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My problem is this; I have to order a table of data. Each row of the table is an object (lets call it TableObject) stored in a List. Each column of data is a property of the class (usually a String).

I have to do the typical ordering of data when the user clicks on any column. So I thought about changing the List to a TreeSet and implementing Comparator in my TableObject.

The problem comes when I try to reorder the TreeSet. The compare is fairly easy at first (cheeking for exceptions in parseInt have been omitted):

   public int compare(TableObject to1, TableObject to2){
        TableObject t1 = to1;
        TableObject t2 = to2;

        int result = 1;

        if(Integer.parseInt(t1.getId()) == Integer.parseInt(t2.getId())){result=0;}
        if(Integer.parseInt(t1.getId()) < Integer.parseInt(t2.getId())){result=-1;}

        return result;

    }

But when I have to reorder by the text of the data or by other dozens of data that the TableObject has I have a problem. I do not want to create dozens of compare functions, each for one. I prefer not to use a switch (or a chain of ifs) to decide how to compare the object.

Is there any way to do this in some way (like Reflexive), that doesn't imply that I will write like hundreds of lines of nearly the same code?

Thanks for all!

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3 Answers 3

up vote 4 down vote accepted

Bean Comparator should work.

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Thanks, seems pretty easy to use. –  Random Nov 9 '10 at 16:53

What you could do is make the comparator take a String representing the name of the parameter to sort by in its constructor.

Then you could use reflection to sort by the given parameter.

The following code is very dirty. But I think it illustrates the gist of what you would need to do.

public class FieldComparator<T> implements Comparator<T> {
    String fieldName;

    public FieldComparator(String fieldName){
        this.fieldName = fieldName;
    }

    @Override
    public int compare(T o1, T o2) {
        Field toCompare = o1.getClass().getField(fieldName);
        Object v1 = toCompare.get(o1);
        Object v2 = toCompare.get(o2);
        if (v1 instanceof Comparable<?> && v2 instanceof Comparable<?>){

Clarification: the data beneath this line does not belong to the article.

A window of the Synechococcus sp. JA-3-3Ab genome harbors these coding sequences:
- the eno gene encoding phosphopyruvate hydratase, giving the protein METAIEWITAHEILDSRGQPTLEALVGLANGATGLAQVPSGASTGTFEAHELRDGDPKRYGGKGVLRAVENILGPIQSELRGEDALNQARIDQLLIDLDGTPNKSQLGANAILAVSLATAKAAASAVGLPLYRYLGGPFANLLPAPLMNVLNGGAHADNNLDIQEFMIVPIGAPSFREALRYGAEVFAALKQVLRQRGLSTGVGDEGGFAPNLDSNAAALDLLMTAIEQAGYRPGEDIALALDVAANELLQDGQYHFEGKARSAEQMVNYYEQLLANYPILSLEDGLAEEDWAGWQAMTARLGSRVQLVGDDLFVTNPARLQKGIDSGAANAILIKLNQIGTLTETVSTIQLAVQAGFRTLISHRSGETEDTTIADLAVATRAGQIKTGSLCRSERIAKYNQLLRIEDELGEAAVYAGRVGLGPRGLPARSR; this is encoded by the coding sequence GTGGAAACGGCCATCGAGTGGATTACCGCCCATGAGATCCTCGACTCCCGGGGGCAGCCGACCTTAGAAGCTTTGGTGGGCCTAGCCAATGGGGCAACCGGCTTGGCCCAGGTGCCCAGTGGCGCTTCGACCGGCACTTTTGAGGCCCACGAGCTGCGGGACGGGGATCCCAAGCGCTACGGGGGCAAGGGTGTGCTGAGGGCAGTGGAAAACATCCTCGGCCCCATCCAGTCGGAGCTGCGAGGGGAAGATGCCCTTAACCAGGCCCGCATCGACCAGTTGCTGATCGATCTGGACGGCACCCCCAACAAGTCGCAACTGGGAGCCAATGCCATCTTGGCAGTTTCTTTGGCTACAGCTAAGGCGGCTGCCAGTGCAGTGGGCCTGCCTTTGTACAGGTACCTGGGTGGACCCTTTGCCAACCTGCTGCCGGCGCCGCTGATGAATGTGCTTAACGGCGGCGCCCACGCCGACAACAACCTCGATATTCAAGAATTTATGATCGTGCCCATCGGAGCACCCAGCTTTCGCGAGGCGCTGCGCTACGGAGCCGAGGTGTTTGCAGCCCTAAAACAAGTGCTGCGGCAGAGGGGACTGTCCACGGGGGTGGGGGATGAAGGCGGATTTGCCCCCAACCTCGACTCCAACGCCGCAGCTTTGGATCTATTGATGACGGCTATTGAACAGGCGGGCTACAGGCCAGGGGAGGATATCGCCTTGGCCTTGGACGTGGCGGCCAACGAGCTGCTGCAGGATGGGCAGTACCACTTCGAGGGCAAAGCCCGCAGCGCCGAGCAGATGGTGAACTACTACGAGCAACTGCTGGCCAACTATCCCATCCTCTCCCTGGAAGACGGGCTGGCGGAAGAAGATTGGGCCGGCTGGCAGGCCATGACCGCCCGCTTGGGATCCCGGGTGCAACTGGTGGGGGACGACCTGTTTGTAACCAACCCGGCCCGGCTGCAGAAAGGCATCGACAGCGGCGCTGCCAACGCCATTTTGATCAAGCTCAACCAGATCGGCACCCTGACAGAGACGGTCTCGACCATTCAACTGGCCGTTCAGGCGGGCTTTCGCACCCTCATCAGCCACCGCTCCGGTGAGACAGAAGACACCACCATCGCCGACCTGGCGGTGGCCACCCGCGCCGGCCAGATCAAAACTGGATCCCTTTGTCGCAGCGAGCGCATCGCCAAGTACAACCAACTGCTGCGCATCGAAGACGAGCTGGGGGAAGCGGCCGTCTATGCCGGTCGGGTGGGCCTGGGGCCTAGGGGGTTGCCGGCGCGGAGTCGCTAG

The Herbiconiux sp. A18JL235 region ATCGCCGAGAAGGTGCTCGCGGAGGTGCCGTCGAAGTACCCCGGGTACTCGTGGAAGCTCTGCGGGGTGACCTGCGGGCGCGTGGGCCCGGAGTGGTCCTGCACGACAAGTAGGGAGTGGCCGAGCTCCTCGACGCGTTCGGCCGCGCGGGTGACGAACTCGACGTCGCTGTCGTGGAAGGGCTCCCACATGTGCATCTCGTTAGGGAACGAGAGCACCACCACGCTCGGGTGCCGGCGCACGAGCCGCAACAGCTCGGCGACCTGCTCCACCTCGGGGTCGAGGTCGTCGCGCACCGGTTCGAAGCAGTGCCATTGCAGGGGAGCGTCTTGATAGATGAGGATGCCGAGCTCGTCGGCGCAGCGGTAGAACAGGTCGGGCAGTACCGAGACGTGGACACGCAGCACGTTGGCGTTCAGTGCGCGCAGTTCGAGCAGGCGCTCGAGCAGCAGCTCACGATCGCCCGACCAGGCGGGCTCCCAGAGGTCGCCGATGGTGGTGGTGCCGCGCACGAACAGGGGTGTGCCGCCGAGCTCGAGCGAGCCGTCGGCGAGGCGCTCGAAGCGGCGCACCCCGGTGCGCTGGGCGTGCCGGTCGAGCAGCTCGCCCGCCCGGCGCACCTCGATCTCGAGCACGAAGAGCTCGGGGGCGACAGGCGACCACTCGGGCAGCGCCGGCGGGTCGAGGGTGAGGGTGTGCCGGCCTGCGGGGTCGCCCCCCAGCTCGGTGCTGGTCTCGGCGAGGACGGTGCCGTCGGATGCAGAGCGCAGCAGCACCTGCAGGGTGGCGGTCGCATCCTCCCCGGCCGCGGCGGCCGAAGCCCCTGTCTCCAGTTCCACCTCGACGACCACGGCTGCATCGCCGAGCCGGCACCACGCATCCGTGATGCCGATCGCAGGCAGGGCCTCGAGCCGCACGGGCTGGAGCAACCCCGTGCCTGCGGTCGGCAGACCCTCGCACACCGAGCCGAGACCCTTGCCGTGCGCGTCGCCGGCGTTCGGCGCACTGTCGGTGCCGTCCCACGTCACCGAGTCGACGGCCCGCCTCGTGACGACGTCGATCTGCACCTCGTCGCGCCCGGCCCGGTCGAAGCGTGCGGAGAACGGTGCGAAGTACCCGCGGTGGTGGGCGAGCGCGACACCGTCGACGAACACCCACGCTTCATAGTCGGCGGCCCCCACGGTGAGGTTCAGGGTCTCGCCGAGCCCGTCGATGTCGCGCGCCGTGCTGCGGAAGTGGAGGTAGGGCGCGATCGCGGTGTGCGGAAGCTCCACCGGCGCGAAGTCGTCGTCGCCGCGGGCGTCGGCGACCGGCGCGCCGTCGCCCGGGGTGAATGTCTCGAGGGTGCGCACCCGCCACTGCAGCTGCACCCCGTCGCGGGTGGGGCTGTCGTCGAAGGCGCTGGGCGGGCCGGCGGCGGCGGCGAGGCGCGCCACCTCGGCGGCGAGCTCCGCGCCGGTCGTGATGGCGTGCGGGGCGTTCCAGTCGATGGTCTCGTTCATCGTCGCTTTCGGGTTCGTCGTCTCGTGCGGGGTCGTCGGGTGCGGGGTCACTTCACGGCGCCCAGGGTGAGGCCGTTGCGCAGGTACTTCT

Comparable c1 = (Comparable)v1;
            Comparable c2 = (Comparable)v2;
            return c1.compareTo(c2);
        }else{
            throw new Exception("Counld not compare by field");
        }
    }
}
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Thanks! It illustrates it very well. I tryed to do it like that but it's been a few years of any reflexivity program... Again, thanks! –  Random Nov 9 '10 at 17:26
    
@Random, you are welcome. Glad to help. –  jjnguy Nov 9 '10 at 17:29
    
I would like to vote this as correct, but camickr response, even as is not as work out as yours is easier and faster to implement. I think we should not rewrite code that already works. Even then, I would gladly mark both of them as correct, if I could. –  Random Nov 9 '10 at 17:53
    
@Random, no worries. I'd go with camickr's solution too. –  jjnguy Nov 9 '10 at 18:00
1  
@camick, it works for private as well. But you also have to call Field.setAccessible(true) in order to access the parameter. (Inherited from AccessibleObject) –  jjnguy Nov 9 '10 at 21:22

Yes, you could use the reflection API, to get the content of a field based on it's name.

See Field class and especially the Field.get method.

(I wouldn't recommend it though, as reflection is not designed for this type of task.)

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"reflection is not designed for this type of task" ... All the more reason to beat it into submission and leave it pleading in the corner to be left alone. –  RHSeeger Nov 9 '10 at 16:52
    
well... If I have the name of the property I need, then it's a refelction task. Thanks for the Field.get Although my project is in Java 5... –  Random Nov 9 '10 at 16:55
    
I disagree. From the very first page in the Reflection Trail you can read "Reflection is powerful, but should not be used indiscriminately. If it is possible to perform an operation without using reflection, then it is preferable to avoid using it." –  aioobe Nov 9 '10 at 20:31

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